Finally, Nathan gave us a third option, going from side control to knee on belly. As I’ve said before, I have never used knee-on-belly in sparring, so this was a useful lesson for me. Still from the tight side control with a cleared elbow, lean forward into your gable grip, shoulder pressure into them, raising up on your legs. Move straight into knee-on-belly, sliding your shin into their stomach, slipping one hand by their near collar (you can then straighten your arm to act as a bar if they try to turn towards your). Your free hand will either be grabbing their far leg, or attacking their far arm.

Make sure that the foot of the leg you have on their belly is curled by their hip: don’t leave any space for them to try and hook under with their arm. Your other leg is based back, at roughly forty-five degrees. It shouldn’t be so close that they can hook it with their other arm, but also not so far that it doesn’t give you a solid base.

The important detail I wanted to remember for knee-on-belly was to thrust your hips, rather than driving with your knee. You stay relatively upright, the hip thrust creating pressure on their belly (or sternum, if you’re Maurição Motta Gomes). I still don’t feel at all secure in this position, but with more lessons like this, that should slowly change.

Sparring started with Gary, the other blue belt who regularly attends the basics class on Tuesday. Not long into the spar, he managed to snake his arm around my neck to initiate a choke. I didn’t lean my head back in time to block the grip, and I felt too squished to get a decent purchase on his arm with my knee (trying for Nathan’s shin escape from last week).

I did at least have a solid grip on his leg from half guard, which gave me a bit of breathing room, as well as pulling down on my own gi to loosen up the choking pressure. That gave me time to think where I wanted to be, which was obviously with my head on the other side, so that I wasn’t being choke. Once I eventually got free, I was still thinking about the shin escape, but perhaps the variation from Strategic Guard would have worked better here.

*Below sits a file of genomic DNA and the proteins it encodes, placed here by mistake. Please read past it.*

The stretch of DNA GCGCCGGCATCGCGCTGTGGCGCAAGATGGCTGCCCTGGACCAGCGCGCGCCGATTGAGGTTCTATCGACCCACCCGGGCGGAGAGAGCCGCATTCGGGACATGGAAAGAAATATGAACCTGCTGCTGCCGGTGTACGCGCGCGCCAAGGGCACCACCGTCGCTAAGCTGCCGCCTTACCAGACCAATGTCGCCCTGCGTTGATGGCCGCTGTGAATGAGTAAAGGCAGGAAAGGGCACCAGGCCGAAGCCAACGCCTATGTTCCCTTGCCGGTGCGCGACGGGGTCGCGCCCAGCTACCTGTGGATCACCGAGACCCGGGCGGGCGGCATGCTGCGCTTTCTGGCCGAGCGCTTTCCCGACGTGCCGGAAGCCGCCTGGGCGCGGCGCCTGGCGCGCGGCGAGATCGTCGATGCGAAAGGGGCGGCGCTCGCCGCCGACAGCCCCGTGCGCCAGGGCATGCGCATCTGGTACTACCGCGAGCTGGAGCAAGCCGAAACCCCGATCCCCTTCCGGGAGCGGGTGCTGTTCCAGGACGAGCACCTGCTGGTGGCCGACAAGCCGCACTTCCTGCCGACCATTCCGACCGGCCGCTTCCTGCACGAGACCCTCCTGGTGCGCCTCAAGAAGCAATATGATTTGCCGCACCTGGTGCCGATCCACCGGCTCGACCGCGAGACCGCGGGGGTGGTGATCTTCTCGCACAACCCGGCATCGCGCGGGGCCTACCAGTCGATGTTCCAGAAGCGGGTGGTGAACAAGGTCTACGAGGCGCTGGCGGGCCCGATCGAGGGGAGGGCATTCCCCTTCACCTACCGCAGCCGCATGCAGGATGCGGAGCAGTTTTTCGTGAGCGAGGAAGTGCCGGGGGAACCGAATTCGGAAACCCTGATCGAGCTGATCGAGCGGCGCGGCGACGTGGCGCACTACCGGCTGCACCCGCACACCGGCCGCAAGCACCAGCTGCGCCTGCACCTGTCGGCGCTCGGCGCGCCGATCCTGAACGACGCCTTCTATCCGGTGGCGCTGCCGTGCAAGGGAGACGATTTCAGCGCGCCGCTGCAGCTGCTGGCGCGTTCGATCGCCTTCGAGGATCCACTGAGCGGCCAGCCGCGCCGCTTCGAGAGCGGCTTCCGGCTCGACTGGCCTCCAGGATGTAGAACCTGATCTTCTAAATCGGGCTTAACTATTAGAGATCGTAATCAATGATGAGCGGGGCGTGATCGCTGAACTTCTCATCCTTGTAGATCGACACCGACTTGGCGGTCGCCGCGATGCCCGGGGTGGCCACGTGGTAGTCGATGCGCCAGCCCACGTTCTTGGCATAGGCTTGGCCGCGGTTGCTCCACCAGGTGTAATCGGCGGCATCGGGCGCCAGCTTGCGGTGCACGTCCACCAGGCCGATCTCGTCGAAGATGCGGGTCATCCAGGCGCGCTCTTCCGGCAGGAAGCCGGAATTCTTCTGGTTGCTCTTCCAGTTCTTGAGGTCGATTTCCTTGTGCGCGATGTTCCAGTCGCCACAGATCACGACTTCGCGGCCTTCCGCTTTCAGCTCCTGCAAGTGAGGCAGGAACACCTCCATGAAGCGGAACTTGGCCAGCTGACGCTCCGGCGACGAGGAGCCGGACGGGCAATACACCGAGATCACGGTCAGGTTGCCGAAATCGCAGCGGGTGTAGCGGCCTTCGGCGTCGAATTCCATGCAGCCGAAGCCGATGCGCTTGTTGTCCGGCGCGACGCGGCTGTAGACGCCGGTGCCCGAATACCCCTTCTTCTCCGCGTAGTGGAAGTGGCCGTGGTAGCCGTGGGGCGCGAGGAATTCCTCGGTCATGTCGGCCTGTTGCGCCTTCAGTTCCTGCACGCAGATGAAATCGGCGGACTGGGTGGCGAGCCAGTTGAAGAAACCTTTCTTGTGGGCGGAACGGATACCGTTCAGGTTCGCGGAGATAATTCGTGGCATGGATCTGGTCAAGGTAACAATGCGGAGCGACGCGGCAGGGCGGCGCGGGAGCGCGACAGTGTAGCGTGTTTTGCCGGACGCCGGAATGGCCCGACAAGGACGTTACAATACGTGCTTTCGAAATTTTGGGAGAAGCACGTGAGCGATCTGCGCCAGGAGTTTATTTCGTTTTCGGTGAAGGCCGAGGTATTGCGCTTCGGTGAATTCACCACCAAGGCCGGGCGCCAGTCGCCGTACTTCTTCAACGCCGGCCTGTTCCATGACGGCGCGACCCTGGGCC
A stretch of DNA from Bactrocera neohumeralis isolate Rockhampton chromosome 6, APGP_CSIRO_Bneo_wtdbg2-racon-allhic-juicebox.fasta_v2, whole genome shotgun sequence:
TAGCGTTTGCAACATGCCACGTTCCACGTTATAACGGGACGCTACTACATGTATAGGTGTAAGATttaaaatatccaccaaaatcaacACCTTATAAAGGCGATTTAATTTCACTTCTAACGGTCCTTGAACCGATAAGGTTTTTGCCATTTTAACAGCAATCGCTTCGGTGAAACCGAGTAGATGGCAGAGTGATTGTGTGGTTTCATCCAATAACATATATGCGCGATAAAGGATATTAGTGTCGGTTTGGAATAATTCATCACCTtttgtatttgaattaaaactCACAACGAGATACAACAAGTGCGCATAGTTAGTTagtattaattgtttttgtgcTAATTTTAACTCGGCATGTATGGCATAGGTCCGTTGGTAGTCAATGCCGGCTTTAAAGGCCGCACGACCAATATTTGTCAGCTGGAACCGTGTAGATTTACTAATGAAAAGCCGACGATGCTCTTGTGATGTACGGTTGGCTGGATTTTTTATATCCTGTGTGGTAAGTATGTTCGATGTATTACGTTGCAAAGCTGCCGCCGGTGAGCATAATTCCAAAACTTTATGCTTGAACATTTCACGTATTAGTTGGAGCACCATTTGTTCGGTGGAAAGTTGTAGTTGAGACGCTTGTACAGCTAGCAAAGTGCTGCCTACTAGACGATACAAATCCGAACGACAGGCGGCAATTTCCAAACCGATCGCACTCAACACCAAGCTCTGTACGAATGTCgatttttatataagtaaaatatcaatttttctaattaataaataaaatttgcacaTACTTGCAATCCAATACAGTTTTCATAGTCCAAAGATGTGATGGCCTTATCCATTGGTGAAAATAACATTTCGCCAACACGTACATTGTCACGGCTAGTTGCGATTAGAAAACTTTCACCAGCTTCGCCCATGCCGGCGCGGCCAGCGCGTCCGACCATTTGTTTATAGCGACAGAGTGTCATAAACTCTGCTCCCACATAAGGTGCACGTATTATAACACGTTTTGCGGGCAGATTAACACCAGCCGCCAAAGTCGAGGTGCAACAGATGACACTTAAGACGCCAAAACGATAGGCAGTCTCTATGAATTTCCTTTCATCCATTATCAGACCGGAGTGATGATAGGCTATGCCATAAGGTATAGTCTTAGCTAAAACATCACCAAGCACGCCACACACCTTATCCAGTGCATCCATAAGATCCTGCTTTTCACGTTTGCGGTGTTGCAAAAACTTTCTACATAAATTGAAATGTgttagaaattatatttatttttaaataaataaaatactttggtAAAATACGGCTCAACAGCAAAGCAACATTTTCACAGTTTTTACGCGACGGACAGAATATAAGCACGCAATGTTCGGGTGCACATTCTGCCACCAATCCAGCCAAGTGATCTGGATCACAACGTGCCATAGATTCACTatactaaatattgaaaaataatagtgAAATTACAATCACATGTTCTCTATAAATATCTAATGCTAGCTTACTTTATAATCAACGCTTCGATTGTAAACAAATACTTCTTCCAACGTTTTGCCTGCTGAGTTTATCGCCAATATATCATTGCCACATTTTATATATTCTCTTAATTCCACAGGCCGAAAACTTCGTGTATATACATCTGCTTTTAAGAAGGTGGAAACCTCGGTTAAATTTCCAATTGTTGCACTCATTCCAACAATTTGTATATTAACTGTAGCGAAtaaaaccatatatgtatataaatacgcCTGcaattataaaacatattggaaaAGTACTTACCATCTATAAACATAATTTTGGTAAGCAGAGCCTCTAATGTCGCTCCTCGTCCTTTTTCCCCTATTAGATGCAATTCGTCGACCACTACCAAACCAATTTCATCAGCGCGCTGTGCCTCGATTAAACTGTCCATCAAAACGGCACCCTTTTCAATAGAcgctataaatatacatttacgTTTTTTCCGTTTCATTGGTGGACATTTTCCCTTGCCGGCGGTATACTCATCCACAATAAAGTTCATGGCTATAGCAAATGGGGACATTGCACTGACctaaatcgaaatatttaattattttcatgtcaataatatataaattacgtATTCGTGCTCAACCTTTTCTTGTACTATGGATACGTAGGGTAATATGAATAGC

My next two spars were with the two women present tonight, Alexandra (I think?) and Sofya. I was again attempting to keep in mind Roy Dean’s advice to “let people into your game,” rather than just using my weight (they’re both quite small). Sofya was doing a good job of bridging from under mount, but wasn’t shrimping into the space she created. I left an opening, to see if that would help, then mentioned it to her afterwards. Hopefully that was useful, rather than patronising: it can be hard to tell, especially as I’m only a blue belt (and a crappy one at that).

I plan to train at the weekend, before then popping over on Sunday to see my gf after she’s finished teaching her course. IIRC there is some kind of open mat thingy on Sundays now, but I’m guessing that’s only available to those on the next payment level up (I’m on the £60 programme that gets you two lessons a week), not to mention I’ll have already done two lessons by then anyway.


  1. Thank you for the shout out and the link to the gal in the middle east!

  2. No problem: I always try and publicise blogs I like, which hopefully leads to more comments on their blog, which in turn means more community. :)

    I'm guessing you've probably checked this out already, but Leslie has a list of female blogs up on her awesome site. I've got a long blog list here, but that isn't divided up by gender (though I do list a few in my FAQ piece on women).